Summer might be more than six weeks away, but out-of-control bushfires have already torn across parts of eastern Australia in recent days, destroying homes and threatening lives. New research explains why.
As of Wednesday afternoon, up to 30 homes were feared lost or badly damaged by bushfires burning in northern New South Wales. About 40 fires burned across the state.
This did not come as a surprise to meteorologists and fire agencies. Record-breaking heat and windy conditions were forecast for parts of NSW and Queensland this week, prompting severe fire danger ratings.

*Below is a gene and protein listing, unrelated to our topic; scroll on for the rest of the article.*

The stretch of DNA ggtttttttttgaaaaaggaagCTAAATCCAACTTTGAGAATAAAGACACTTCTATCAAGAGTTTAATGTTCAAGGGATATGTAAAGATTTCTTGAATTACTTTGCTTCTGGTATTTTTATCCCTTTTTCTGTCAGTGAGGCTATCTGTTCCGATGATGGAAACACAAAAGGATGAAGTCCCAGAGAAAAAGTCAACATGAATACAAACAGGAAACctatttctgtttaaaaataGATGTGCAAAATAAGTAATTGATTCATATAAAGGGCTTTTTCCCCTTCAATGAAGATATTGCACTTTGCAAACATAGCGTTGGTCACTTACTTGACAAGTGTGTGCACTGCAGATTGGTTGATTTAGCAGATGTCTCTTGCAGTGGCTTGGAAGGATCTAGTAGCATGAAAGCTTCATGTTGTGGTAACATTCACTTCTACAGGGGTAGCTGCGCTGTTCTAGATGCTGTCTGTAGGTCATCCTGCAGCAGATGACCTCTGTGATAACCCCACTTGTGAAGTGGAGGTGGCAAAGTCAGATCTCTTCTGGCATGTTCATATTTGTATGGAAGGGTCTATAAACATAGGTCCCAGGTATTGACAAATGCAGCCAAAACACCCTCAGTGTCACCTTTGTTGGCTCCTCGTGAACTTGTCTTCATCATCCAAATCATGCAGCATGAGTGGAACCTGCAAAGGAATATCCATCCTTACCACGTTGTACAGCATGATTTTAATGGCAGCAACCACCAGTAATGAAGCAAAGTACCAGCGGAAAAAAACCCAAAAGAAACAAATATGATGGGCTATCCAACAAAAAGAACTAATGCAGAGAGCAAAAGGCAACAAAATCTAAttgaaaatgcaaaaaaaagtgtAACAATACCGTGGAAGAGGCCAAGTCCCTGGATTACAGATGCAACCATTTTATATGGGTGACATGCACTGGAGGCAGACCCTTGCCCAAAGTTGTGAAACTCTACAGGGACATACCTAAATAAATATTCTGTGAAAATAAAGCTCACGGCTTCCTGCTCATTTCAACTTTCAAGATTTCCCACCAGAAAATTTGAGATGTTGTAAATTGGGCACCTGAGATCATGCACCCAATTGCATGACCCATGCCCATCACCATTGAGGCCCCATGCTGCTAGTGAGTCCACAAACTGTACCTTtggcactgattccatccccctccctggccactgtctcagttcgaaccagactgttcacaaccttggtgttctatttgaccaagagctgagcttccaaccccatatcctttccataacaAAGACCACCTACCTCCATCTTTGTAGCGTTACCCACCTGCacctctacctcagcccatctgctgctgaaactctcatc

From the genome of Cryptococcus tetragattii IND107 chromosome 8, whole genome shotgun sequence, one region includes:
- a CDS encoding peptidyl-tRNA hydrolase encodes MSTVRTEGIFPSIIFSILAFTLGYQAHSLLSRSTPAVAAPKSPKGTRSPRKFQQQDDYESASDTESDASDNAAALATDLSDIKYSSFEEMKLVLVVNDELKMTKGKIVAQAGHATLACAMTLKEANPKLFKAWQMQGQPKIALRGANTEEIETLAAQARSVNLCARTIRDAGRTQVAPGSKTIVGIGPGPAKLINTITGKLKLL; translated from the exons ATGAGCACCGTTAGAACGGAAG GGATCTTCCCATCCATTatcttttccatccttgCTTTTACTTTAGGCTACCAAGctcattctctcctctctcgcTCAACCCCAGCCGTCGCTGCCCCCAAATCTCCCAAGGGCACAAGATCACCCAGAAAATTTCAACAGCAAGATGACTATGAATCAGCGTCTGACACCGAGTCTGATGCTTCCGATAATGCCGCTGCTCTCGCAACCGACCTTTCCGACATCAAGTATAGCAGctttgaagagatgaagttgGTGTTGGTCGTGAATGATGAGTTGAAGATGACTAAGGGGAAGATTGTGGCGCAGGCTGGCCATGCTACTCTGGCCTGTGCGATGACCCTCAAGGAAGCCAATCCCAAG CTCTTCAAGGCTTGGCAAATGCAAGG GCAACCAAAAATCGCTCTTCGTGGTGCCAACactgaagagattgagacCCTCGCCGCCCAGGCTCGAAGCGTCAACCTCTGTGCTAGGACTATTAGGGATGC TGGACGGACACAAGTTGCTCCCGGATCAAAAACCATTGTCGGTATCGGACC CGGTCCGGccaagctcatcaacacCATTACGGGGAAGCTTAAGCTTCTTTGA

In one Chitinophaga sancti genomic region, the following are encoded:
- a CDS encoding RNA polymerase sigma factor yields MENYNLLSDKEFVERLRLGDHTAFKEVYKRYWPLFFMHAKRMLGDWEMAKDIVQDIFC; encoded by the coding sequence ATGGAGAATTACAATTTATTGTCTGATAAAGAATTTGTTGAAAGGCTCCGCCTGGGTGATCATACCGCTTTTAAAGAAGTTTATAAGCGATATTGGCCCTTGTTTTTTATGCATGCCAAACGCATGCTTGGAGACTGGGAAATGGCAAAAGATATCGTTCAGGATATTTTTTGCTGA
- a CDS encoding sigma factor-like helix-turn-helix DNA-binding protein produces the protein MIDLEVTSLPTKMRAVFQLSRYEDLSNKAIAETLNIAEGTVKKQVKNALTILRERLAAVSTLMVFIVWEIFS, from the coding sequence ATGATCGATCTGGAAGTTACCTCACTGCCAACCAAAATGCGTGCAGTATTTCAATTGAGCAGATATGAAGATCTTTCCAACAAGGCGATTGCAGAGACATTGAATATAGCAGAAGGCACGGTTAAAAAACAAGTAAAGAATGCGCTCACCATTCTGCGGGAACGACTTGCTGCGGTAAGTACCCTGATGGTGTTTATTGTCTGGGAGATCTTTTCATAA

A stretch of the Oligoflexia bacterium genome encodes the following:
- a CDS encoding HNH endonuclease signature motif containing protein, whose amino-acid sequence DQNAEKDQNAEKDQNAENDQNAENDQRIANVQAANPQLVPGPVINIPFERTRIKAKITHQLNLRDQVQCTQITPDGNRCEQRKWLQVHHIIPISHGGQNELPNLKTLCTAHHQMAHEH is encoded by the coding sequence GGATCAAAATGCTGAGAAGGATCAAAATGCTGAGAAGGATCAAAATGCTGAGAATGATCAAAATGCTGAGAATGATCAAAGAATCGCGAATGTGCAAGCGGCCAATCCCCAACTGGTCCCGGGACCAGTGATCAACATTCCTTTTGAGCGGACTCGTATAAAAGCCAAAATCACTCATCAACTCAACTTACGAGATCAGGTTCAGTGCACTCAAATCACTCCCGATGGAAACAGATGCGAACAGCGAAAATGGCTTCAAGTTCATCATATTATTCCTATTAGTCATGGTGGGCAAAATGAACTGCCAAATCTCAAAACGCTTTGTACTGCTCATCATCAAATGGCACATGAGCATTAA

We’re often told the Australian bushfire season is starting earlier. This year it began in September on the eastern seaboard. Last year and in 2013, significant spring fires hit NSW and in 2015 they affected much of the nation’s southeast.
But what lies behind this phenomenon? We examined seasonal fire weather history for 44 years at 39 weather stations to find the precise answer.
This analysis is the most comprehensive ever conducted in Australia. It confirms the strength of the relationship between climate drivers such as El Niño, climate change, and the Australian bushfire season. It also demonstrates that a few milder bushfire seasons do not mean climate change isn’t happening.